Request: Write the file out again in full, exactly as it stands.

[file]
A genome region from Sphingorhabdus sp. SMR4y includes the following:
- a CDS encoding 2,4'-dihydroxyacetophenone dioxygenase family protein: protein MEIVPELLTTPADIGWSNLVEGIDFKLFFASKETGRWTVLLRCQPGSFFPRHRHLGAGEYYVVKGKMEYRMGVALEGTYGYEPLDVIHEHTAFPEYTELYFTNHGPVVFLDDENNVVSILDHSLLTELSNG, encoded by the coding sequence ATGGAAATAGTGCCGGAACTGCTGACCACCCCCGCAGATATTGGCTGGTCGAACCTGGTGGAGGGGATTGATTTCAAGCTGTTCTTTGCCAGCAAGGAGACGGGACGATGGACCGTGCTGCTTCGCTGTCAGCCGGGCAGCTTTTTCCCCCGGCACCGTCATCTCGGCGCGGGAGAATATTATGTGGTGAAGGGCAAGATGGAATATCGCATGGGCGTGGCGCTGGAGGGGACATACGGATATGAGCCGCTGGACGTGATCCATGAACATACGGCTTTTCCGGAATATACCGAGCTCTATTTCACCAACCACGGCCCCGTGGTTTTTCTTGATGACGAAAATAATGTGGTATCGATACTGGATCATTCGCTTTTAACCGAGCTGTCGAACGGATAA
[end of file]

A genome region from Sphingorhabdus sp. SMR4y includes the following:
- a CDS encoding 2,4'-dihydroxyacetophenone dioxygenase family protein: protein MEIVPELLTTPADIGWSNLVEGIDFKLFFASKETGRWTVLLRCQPGSFFPRHRHLGAGEYYVVKGKMEYRMGVALEGTYGYEPLDVIHEHTAFPEYTELYFTNHGPVVFLDDENNVVSILDHSLLTELSNG, encoded by the coding sequence ATGGAAATAGTGCCGGAACTGCTGACCACCCCCGCAGATATTGGCTGGTCGAACCTGGTGGAGGGGATTGATTTCAAGCTGTTCTTTGCCAGCAAGGAGACGGGACGATGGACCGTGCTGCTTCGCTGTCAGCCGGGCAGCTTTTTCCCCCGGCACCGTCATCTCGGCGCGGGAGAATATTATGTGGTGAAGGGCAAGATGGAATATCGCATGGGCGTGGCGCTGGAGGGGACATACGGATATGAGCCGCTGGACGTGATCCATGAACATACGGCTTTTCCGGAATATACCGAGCTCTATTTCACCAACCACGGCCCCGTGGTTTTTCTTGATGACGAAAATAATGTGGTATCGATACTGGATCATTCGCTTTTAACCGAGCTGTCGAACGGATAA